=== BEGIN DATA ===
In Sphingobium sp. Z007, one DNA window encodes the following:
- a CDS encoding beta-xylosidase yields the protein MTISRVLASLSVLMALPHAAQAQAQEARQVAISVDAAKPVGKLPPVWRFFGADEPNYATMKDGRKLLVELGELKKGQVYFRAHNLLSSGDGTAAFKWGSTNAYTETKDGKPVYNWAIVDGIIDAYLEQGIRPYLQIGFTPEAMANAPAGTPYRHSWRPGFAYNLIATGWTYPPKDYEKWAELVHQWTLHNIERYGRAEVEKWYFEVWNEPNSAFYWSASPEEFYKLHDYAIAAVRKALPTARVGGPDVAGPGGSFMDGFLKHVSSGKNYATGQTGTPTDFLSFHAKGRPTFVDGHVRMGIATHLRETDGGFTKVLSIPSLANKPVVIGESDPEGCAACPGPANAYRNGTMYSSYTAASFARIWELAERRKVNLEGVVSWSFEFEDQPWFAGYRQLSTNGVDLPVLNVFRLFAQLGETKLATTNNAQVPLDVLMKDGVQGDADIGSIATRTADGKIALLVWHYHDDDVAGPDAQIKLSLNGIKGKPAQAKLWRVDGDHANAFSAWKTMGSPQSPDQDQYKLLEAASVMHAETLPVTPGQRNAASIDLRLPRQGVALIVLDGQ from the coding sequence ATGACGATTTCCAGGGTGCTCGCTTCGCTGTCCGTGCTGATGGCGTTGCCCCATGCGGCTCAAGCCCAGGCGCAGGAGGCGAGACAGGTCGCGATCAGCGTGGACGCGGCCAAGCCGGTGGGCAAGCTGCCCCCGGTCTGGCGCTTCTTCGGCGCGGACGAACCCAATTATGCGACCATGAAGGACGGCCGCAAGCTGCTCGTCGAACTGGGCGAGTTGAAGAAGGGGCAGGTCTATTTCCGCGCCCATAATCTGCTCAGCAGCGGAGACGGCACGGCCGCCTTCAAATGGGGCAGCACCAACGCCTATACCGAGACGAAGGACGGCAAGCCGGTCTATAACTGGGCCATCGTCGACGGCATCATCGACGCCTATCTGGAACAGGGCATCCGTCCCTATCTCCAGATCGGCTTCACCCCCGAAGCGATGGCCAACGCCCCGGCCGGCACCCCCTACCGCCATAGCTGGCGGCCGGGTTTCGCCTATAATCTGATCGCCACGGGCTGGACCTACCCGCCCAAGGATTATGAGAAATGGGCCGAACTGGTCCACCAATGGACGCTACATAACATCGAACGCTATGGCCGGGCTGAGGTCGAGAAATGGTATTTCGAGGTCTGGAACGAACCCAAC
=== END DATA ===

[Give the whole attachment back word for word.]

In Sphingobium sp. Z007, one DNA window encodes the following:
- a CDS encoding beta-xylosidase yields the protein MTISRVLASLSVLMALPHAAQAQAQEARQVAISVDAAKPVGKLPPVWRFFGADEPNYATMKDGRKLLVELGELKKGQVYFRAHNLLSSGDGTAAFKWGSTNAYTETKDGKPVYNWAIVDGIIDAYLEQGIRPYLQIGFTPEAMANAPAGTPYRHSWRPGFAYNLIATGWTYPPKDYEKWAELVHQWTLHNIERYGRAEVEKWYFEVWNEPNSAFYWSASPEEFYKLHDYAIAAVRKALPTARVGGPDVAGPGGSFMDGFLKHVSSGKNYATGQTGTPTDFLSFHAKGRPTFVDGHVRMGIATHLRETDGGFTKVLSIPSLANKPVVIGESDPEGCAACPGPANAYRNGTMYSSYTAASFARIWELAERRKVNLEGVVSWSFEFEDQPWFAGYRQLSTNGVDLPVLNVFRLFAQLGETKLATTNNAQVPLDVLMKDGVQGDADIGSIATRTADGKIALLVWHYHDDDVAGPDAQIKLSLNGIKGKPAQAKLWRVDGDHANAFSAWKTMGSPQSPDQDQYKLLEAASVMHAETLPVTPGQRNAASIDLRLPRQGVALIVLDGQ from the coding sequence ATGACGATTTCCAGGGTGCTCGCTTCGCTGTCCGTGCTGATGGCGTTGCCCCATGCGGCTCAAGCCCAGGCGCAGGAGGCGAGACAGGTCGCGATCAGCGTGGACGCGGCCAAGCCGGTGGGCAAGCTGCCCCCGGTCTGGCGCTTCTTCGGCGCGGACGAACCCAATTATGCGACCATGAAGGACGGCCGCAAGCTGCTCGTCGAACTGGGCGAGTTGAAGAAGGGGCAGGTCTATTTCCGCGCCCATAATCTGCTCAGCAGCGGAGACGGCACGGCCGCCTTCAAATGGGGCAGCACCAACGCCTATACCGAGACGAAGGACGGCAAGCCGGTCTATAACTGGGCCATCGTCGACGGCATCATCGACGCCTATCTGGAACAGGGCATCCGTCCCTATCTCCAGATCGGCTTCACCCCCGAAGCGATGGCCAACGCCCCGGCCGGCACCCCCTACCGCCATAGCTGGCGGCCGGGTTTCGCCTATAATCTGATCGCCACGGGCTGGACCTACCCGCCCAAGGATTATGAGAAATGGGCCGAACTGGTCCACCAATGGACGCTACATAACATCGAACGCTATGGCCGGGCTGAGGTCGAGAAATGGTATTTCGAGGTCTGGAACGAACCCAAC